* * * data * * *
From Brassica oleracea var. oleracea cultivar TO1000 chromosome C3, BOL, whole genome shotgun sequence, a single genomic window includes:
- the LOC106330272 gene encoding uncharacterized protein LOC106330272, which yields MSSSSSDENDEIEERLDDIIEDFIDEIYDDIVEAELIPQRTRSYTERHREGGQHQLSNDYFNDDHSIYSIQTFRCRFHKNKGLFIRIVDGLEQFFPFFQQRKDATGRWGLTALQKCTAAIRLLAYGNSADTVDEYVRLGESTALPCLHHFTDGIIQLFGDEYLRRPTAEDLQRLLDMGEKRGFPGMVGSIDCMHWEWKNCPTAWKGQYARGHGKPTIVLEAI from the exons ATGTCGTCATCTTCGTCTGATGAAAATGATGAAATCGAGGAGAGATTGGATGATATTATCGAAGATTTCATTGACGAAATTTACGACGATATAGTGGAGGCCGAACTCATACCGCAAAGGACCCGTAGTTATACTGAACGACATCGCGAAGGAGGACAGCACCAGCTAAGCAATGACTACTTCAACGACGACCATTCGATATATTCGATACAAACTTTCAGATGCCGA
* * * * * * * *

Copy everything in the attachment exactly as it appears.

From Brassica oleracea var. oleracea cultivar TO1000 chromosome C3, BOL, whole genome shotgun sequence, a single genomic window includes:
- the LOC106330272 gene encoding uncharacterized protein LOC106330272, which yields MSSSSSDENDEIEERLDDIIEDFIDEIYDDIVEAELIPQRTRSYTERHREGGQHQLSNDYFNDDHSIYSIQTFRCRFHKNKGLFIRIVDGLEQFFPFFQQRKDATGRWGLTALQKCTAAIRLLAYGNSADTVDEYVRLGESTALPCLHHFTDGIIQLFGDEYLRRPTAEDLQRLLDMGEKRGFPGMVGSIDCMHWEWKNCPTAWKGQYARGHGKPTIVLEAI from the exons ATGTCGTCATCTTCGTCTGATGAAAATGATGAAATCGAGGAGAGATTGGATGATATTATCGAAGATTTCATTGACGAAATTTACGACGATATAGTGGAGGCCGAACTCATACCGCAAAGGACCCGTAGTTATACTGAACGACATCGCGAAGGAGGACAGCACCAGCTAAGCAATGACTACTTCAACGACGACCATTCGATATATTCGATACAAACTTTCAGATGCCGA